TransLink curbs free speech

Recent police interference with distribution of the Fire This Time activist newspaper at SkyTrain stations adds a new blot to TransLink’s spotty record with regard to charter rights.

Poll

Should public transit be a free speech zone?

Yes 73%
157 votes
No 24%
52 votes
Unsure 3%
7 votes

Freedom of “thought, belief, opinion and expression, including freedom of the press” is enshrined in Section 2(b) of the Canadian Charter of Rights and Freedoms.

In 2011, transit police ejected SkyTrain passenger Jean Wharf for refusing to remove a button on her jacket that read Fuck Yoga.

The Supreme Court of Canada ruled in 2009 that TransLink and B.C. Transit had violated the right to freedom of expression of the B.C. Teachers’ Federation and the Canadian Federation of Students by refusing to place their ads on transit vehicles.

In 2001, the B.C. Supreme Court ruled that TransLink had infringed on Ron Churchill’s rights when transit police arrested him for distributing political pamphlets at a SkyTrain station during the 2000 federal election campaign.

The case involving Churchill, a former Canadian Alliance campaign manager, prompted TransLink to change its policy to permit election campaigning and other forms of noncommercial expression on its property, provided they don’t happen in fare-paid zones or interfere with the use of the transit system.

It’s this same set of rules that members of the Fire This Time Movement for Social Justice have cited after being told by police on a number of occasions this summer to stop distributing their newspaper.

Things came to a head on August 31 when activists Thomas Davies, Shakeel Lochan, and Mike Larson were arrested by TransLink police and RCMP officers at the Metrotown SkyTrain station in Burnaby. They were released without charges.

The B.C. Civil Liberties Association has taken a strong interest in the case.

“It’s a classic civil-liberties, free-speech issue,” BCCLA executive director David Eby told the Georgia Straight in a phone interview. “We think that people should be allowed to share free information as long as it’s not going to be done in a way that interferes with the use of the transit station.”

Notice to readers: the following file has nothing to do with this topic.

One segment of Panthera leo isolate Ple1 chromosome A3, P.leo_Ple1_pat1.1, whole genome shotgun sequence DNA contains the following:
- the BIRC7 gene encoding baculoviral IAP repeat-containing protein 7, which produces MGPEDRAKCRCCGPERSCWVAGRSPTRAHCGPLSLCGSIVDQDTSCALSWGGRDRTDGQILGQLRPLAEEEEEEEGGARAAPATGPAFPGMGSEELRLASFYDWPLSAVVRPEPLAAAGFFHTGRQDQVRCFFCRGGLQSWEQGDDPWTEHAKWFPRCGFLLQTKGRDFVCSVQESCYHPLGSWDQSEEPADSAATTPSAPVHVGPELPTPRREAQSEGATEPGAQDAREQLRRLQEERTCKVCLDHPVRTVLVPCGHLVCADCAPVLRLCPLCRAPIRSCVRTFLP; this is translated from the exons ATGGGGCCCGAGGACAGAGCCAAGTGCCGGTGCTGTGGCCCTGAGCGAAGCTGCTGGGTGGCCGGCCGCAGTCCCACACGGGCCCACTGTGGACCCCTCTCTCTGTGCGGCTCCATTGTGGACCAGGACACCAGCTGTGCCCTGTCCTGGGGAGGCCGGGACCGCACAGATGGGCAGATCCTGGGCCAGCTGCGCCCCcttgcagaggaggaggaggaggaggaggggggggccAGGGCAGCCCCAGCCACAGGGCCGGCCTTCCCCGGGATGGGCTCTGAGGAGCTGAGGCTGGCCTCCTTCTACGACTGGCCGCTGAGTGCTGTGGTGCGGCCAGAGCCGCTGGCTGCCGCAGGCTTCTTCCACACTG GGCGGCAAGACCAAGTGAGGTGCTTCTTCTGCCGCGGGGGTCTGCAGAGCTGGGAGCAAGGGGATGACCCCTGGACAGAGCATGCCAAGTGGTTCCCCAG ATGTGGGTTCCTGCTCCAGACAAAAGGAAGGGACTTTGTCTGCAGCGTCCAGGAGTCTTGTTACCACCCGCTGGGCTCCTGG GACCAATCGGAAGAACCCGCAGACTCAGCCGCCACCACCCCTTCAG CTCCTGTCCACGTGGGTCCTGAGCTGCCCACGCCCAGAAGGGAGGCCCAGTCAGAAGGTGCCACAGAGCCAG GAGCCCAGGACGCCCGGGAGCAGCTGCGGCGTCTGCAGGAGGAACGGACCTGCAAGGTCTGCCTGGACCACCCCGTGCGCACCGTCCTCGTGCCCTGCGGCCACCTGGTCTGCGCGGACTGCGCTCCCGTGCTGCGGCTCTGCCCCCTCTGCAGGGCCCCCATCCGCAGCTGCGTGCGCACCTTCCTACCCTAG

The police harassment of Fire This Time has generated outrage among activists of various inclinations. At a well-attended and animated meeting at Joe’s Café on Commercial Drive on September 11, they formed a provisional group to protect one of Canada’s fundamental freedoms. It’s called the Vancouver Committee to Defend Freedom of Expression.

Payvand Pejvack was one of the first to arrive for the evening meeting. In June, she was confronted by transit police at the Commercial Drive SkyTrain station and told she couldn’t hand out the Fire This Time paper. She successfully argued that she was following TransLink rules on the distribution of noncommercial printed material.

According to Pejvack, it was the third time she had been accosted by police while doing her distribution rounds.

“It’s clear that it’s targeting of information that we’re distributing to the people,” Pejvack told the Straight.

Alison Bodine was with the three Fire This Time activists when their group was approached by police at Metrotown Station on August 31.

In an interview before the September 11 meeting started, Bodine told the Straight: “It’s an attack on freedom of expression. It’s an attack on the basic civil and democratic right to have an opinion that’s different from the government, and to disagree with current policies of wars abroad and here against people at home, which is what the Fire This Time newspaper is all about.”

TransLink spokesperson Drew Snider doesn’t anticipate any further incidents involving Fire This Time members.

“If they’re following the rules, everything’s fine,” he told the Straight by phone.

The BCCLA’s Eby noted that Fire This Time has a range of legal options, including suing the police for wrongful arrest.

In the two videos below, a Fire This Time activist defends her right to distribute the free newspaper at Broadway-Commercial SkyTrain station.

Comments (33) Add New Comment
2nd Nation
why not follow the proper procedure to distribute material? you know, like everyone else does. Ohhhh, I get it - you wanted to manufacture an injustice! Ever think of contributing to society instead of making problems?
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Birdman
Civil liberties are important and must be vigorously defended. Well done, ladies.
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Commuter
It's also my right to use transit without being bothered by people stuffing fliers in my face and blocking access to busy stations. I'm sure the majority of transit users feel the same way. At least the metro and 24 hours newspaper huckers pay to be there - funding transit. If they want to be in stations maybe they should pay, or stay outside of them.
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Freedom Of the Press
If you have the money.
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Lydia
Hey 2nd Nation, why not read the story so you can see that they WERE FOLLOWING THE RULES and argued successfully that they were doing so, yet we're harassed nonetheless.
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Dan Clay